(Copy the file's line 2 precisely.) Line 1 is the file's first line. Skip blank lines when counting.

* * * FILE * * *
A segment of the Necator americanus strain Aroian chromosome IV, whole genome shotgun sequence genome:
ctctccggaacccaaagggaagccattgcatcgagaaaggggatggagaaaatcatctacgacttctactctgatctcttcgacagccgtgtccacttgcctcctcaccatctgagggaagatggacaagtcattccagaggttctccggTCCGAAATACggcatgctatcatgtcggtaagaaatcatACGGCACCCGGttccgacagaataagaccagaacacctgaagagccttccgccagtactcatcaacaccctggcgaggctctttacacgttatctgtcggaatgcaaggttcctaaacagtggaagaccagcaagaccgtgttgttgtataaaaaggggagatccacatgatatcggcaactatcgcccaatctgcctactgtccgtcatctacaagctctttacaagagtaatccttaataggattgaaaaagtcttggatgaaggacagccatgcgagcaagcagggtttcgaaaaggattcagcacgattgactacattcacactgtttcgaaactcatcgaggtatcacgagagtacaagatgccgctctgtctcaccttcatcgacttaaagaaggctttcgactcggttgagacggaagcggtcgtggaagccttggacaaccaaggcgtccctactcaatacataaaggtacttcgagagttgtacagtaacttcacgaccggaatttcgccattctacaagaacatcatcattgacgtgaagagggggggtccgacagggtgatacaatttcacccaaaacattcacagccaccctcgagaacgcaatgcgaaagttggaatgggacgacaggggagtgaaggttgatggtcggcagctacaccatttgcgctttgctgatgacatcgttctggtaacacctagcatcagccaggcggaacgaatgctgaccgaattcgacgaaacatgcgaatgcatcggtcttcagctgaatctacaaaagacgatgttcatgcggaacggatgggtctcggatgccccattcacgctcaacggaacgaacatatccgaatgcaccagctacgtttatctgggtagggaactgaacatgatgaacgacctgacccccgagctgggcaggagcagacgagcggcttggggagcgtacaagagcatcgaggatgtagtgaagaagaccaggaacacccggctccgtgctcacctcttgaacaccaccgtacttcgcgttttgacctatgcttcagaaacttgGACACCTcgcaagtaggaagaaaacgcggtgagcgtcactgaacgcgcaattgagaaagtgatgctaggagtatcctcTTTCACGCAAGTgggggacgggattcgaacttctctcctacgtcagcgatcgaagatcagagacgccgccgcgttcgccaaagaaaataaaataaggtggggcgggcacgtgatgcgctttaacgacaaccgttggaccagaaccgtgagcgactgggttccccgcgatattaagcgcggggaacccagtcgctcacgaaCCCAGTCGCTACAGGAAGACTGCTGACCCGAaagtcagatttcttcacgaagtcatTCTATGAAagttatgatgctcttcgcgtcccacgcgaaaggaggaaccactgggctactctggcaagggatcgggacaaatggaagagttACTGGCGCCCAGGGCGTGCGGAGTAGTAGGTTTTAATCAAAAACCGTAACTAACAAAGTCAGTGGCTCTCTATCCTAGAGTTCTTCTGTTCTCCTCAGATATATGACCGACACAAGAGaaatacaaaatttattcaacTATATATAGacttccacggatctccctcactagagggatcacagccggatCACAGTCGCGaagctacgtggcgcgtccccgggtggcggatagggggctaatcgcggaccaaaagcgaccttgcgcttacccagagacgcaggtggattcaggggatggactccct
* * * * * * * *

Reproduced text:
ctctccggaacccaaagggaagccattgcatcgagaaaggggatggagaaaatcatctacgacttctactctgatctcttcgacagccgtgtccacttgcctcctcaccatctgagggaagatggacaagtcattccagaggttctccggTCCGAAATACggcatgctatcatgtcggtaagaaatcatACGGCACCCGGttccgacagaataagaccagaacacctgaagagccttccgccagtactcatcaacaccctggcgaggctctttacacgttatctgtcggaatgcaaggttcctaaacagtggaagaccagcaagaccgtgttgttgtataaaaaggggagatccacatgatatcggcaactatcgcccaatctgcctactgtccgtcatctacaagctctttacaagagtaatccttaataggattgaaaaagtcttggatgaaggacagccatgcgagcaagcagggtttcgaaaaggattcagcacgattgactacattcacactgtttcgaaactcatcgaggtatcacgagagtacaagatgccgctctgtctcaccttcatcgacttaaagaaggctttcgactcggttgagacggaagcggtcgtggaagccttggacaaccaaggcgtccctactcaatacataaaggtacttcgagagttgtacagtaacttcacgaccggaatttcgccattctacaagaacatcatcattgacgtgaagagggggggtccgacagggtgatacaatttcacccaaaacattcacagccaccctcgagaacgcaatgcgaaagttggaatgggacgacaggggagtgaaggttgatggtcggcagctacaccatttgcgctttgctgatgacatcgttctggtaacacctagcatcagccaggcggaacgaatgctgaccgaattcgacgaaacatgcgaatgcatcggtcttcagctgaatctacaaaagacgatgttcatgcggaacggatgggtctcggatgccccattcacgctcaacggaacgaacatatccgaatgcaccagctacgtttatctgggtagggaactgaacatgatgaacgacctgacccccgagctgggcaggagcagacgagcggcttggggagcgtacaagagcatcgaggatgtagtgaagaagaccaggaacacccggctccgtgctcacctcttgaacaccaccgtacttcgcgttttgacctatgcttcagaaacttgGACACCTcgcaagtaggaagaaaacgcggtgagcgtcactgaacgcgcaattgagaaagtgatgctaggagtatcctcTTTCACGCAAGTgggggacgggattcgaacttctctcctacgtcagcgatcgaagatcagagacgccgccgcgttcgccaaagaaaataaaataaggtggggcgggcacgtgatgcgctttaacgacaaccgttggaccagaaccgtgagcgactgggttccccgcgatattaagcgcggggaacccagtcgctcacgaaCCCAGTCGCTACAGGAAGACTGCTGACCCGAaagtcagatttcttcacgaagtcatTCTATGAAagttatgatgctcttcgcgtcccacgcgaaaggaggaaccactgggctactctggcaagggatcgggacaaatggaagagttACTGGCGCCCAGGGCGTGCGGAGTAGTAGGTTTTAATCAAAAACCGTAACTAACAAAGTCAGTGGCTCTCTATCCTAGAGTTCTTCTGTTCTCCTCAGATATATGACCGACACAAGAGaaatacaaaatttattcaacTATATATAGacttccacggatctccctcactagagggatcacagccggatCACAGTCGCGaagctacgtggcgcgtccccgggtggcggatagggggctaatcgcggaccaaaagcgaccttgcgcttacccagagacgcaggtggattcaggggatggactccct